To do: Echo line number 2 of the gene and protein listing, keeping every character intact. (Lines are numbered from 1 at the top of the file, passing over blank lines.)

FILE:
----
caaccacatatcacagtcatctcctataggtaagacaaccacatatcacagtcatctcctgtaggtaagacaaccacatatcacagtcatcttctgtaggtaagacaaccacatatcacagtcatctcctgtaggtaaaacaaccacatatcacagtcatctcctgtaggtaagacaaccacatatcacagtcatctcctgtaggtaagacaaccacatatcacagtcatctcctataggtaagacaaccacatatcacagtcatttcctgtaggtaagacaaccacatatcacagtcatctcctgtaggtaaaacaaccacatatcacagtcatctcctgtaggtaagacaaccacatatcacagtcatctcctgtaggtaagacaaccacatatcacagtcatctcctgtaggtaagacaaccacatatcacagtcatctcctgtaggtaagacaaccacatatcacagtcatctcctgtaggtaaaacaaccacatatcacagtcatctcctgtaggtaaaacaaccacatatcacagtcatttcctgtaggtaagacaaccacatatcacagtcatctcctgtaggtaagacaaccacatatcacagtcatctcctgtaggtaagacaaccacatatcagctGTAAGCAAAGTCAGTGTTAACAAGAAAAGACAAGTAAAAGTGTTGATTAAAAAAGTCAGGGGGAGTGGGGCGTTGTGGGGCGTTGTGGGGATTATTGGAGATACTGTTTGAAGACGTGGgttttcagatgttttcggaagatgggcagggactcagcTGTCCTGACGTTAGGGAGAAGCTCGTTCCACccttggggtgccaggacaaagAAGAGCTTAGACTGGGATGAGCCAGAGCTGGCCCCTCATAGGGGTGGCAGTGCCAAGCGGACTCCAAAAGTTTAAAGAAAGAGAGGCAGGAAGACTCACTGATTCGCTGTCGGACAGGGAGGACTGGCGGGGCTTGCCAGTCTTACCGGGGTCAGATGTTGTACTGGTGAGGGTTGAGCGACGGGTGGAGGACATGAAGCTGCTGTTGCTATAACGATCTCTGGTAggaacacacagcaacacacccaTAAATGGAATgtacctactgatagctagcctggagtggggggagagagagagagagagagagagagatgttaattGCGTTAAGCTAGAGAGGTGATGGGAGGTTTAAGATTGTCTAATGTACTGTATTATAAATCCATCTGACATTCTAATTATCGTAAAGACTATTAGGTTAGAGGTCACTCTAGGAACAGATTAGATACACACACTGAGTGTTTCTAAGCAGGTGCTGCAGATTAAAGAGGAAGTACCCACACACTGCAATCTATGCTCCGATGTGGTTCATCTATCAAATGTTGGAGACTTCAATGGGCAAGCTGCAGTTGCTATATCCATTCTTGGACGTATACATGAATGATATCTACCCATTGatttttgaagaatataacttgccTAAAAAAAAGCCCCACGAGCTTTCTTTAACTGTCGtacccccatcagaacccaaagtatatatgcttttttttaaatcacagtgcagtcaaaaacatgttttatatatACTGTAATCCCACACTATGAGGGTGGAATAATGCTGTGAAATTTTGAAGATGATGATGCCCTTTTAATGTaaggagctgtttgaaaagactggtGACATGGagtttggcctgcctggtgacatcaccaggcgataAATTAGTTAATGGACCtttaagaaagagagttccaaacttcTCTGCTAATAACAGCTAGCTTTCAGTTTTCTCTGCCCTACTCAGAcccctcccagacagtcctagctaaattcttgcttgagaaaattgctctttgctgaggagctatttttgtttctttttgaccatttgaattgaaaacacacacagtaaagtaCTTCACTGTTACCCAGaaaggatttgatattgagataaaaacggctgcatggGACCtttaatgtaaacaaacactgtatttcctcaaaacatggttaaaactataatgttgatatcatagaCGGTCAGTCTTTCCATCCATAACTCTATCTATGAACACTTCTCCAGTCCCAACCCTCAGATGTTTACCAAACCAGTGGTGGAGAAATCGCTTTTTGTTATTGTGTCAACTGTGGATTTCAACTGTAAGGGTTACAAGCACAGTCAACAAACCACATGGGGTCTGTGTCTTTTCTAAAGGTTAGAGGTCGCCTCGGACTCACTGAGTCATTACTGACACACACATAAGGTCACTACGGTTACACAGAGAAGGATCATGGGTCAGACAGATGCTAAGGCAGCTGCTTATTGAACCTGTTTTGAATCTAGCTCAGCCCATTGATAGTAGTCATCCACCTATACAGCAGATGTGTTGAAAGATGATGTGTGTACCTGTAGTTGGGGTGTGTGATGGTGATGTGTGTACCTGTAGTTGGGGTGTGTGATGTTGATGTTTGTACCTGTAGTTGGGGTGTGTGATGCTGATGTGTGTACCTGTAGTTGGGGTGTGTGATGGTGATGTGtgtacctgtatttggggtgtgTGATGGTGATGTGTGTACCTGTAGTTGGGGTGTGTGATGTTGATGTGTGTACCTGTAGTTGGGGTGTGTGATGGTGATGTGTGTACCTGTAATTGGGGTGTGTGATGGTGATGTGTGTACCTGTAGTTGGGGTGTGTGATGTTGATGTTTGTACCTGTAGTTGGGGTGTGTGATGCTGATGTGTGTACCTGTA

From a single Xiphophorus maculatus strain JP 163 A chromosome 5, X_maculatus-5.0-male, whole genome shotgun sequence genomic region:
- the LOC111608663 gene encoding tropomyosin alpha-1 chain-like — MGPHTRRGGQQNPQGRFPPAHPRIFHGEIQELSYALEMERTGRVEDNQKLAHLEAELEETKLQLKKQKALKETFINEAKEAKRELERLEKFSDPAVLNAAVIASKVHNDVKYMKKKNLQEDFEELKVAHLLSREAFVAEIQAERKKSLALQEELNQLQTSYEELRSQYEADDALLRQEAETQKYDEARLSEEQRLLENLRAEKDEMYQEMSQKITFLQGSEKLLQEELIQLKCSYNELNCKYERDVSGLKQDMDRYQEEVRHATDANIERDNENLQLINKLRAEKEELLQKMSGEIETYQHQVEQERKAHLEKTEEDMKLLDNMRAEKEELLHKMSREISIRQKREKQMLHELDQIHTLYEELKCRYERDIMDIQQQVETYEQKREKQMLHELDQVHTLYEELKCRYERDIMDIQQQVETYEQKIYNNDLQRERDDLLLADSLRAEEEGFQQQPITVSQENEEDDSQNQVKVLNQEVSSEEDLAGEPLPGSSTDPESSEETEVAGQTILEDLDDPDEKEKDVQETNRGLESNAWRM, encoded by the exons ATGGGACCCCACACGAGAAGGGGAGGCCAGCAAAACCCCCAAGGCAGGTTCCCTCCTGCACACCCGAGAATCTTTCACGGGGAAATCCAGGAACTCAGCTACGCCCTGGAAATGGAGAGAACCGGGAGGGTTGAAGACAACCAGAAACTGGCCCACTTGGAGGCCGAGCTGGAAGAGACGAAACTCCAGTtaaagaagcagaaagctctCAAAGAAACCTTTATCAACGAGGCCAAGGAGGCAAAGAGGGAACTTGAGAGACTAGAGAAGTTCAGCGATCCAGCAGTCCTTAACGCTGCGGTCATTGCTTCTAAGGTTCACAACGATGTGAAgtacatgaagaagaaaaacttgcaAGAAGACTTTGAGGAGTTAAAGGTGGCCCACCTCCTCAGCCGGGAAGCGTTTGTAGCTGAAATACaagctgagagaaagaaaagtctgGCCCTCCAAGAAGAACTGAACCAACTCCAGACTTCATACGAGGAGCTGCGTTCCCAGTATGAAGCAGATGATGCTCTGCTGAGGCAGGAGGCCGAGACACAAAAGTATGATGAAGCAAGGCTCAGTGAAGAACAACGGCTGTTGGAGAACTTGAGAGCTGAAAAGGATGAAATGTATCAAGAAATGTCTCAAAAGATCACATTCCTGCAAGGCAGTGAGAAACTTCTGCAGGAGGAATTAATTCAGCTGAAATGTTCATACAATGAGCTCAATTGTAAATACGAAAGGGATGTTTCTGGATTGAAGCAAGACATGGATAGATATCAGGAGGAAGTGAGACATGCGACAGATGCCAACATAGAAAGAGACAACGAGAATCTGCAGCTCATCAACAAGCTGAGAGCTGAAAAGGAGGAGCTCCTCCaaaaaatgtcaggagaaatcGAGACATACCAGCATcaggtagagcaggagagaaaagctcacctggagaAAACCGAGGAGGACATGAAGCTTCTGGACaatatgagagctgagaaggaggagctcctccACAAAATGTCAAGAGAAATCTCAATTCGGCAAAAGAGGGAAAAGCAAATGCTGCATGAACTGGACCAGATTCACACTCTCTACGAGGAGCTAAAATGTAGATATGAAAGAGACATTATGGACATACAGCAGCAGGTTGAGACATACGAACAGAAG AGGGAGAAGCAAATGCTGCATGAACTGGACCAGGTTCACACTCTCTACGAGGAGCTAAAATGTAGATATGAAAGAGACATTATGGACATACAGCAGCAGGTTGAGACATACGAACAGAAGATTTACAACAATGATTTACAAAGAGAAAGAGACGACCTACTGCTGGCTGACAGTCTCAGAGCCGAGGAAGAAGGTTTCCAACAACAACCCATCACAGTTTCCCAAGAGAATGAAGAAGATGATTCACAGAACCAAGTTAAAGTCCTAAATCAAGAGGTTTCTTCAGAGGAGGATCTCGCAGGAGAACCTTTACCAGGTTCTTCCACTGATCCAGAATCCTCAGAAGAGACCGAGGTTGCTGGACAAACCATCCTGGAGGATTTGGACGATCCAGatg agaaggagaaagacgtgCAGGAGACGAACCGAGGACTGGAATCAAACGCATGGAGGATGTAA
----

From a single Xiphophorus maculatus strain JP 163 A chromosome 5, X_maculatus-5.0-male, whole genome shotgun sequence genomic region: